Diet & Fitness

Distracted eaters consume more calories

March 17, 2013 at 9:46 PM ET

By Kathleen Raven, Reuters

People who eat meals or snacks while watching TV, playing games or reading tend to consume more calories in a sitting, and especially later in the day, according to a UK review of two dozen past studies.

"Some studies have individually shown this before, but the evidence has never been put together," said lead author Eric Robinson from the University of Liverpool, who said the amount consumed could rise by up to 50 percent with distracted eating.

But while distracted eating can really up the calorie count, summoning up memories of what was eaten in a previous meal decreased the amount of food eaten later.

Researchers, whose findings appeared in the American Journal of Clinical Nutrition, broadly categorized eating patterns as "attentive," such as sitting quietly and recording what was eaten during a meal, or the exact opposite - "distracted." Distracted eaters do not pay close attention to food and are not as aware of how much they have eaten.

"Even though we make decisions about what and when to eat with apparent ease all the time, these decisions are actually very complex and can be easily disrupted," said Suzanne Higgs, a study co-author and psychologist at the University of Birmingham in the UK.

Robinson and his colleagues searched the scientific literature and found 24 studies conducted between 1997 and 2011 that met their main criterion of involving an experimenter who actively manipulated participants' attention, memory and awareness of eating food.

All of the studies were tightly controlled and monitored, but each had different methods of manipulating participants' attention and awareness.

For example, in one study adult men and women watched television while eating. In another, participants snacked on pistachio nuts and experimenters immediately removed the nut shells from view.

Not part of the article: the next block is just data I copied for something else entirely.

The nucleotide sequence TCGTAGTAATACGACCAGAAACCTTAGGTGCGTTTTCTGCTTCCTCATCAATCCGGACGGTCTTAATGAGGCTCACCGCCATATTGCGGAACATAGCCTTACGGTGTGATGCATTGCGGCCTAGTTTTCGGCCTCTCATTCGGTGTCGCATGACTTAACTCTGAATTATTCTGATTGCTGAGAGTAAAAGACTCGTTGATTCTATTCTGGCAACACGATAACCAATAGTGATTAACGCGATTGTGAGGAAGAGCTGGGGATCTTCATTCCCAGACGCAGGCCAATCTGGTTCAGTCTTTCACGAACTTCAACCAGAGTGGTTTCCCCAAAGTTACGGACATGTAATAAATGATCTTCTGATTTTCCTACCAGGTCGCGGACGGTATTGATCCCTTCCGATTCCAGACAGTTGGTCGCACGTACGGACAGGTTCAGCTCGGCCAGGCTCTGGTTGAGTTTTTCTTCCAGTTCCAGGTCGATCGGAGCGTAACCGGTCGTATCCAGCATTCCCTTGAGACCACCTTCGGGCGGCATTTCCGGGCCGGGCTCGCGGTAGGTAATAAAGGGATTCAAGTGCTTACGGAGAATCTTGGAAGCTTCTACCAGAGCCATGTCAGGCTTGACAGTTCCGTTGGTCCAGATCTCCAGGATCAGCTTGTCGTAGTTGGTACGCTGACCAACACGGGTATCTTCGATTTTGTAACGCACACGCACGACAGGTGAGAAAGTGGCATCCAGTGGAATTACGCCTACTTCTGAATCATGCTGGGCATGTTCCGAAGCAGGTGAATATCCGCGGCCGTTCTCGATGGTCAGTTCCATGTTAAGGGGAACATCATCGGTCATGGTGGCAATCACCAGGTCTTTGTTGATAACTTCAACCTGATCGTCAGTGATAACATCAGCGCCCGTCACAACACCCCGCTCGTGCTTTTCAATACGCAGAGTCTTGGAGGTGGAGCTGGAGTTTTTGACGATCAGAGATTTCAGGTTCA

The experiments ranges in size from 14 participants to 122, and 18 of the 24 studies were done with university students as subjects. Nearly all of the men and women in the experiments were normal weight, rather than overweight or obese.

The analysis suggests statistically significant differences between participants who ate attentively and those who ate while distracted, Higgs said.

On average, eating while distracted increased the amount eaten by about 10 percent. But it also increased the amount a person ate at a later meal by more than 25 percent.

In contrast, enhancing memories of food consumed at an earlier meal reduced the amount consumed at a subsequent meal by about 10 percent. Enhancing awareness of the food being consumed at the current meal did not, however, change how people ate at that meal.

Still, in light of the overall results, the authors think that attentive eating techniques could be incorporated into weight loss regimens as an alternative to intense calorie counting, such as developing a mobile phone app that prompts people to eat with more attention and awareness.

But practices similar to attentive eating have been part of weight loss programs for decades, said Michael Lower of Drexel University, who was not involved in the study.

"The learned habits tend to dissipate after the program ends and most individuals regain the weight they lost," he said.

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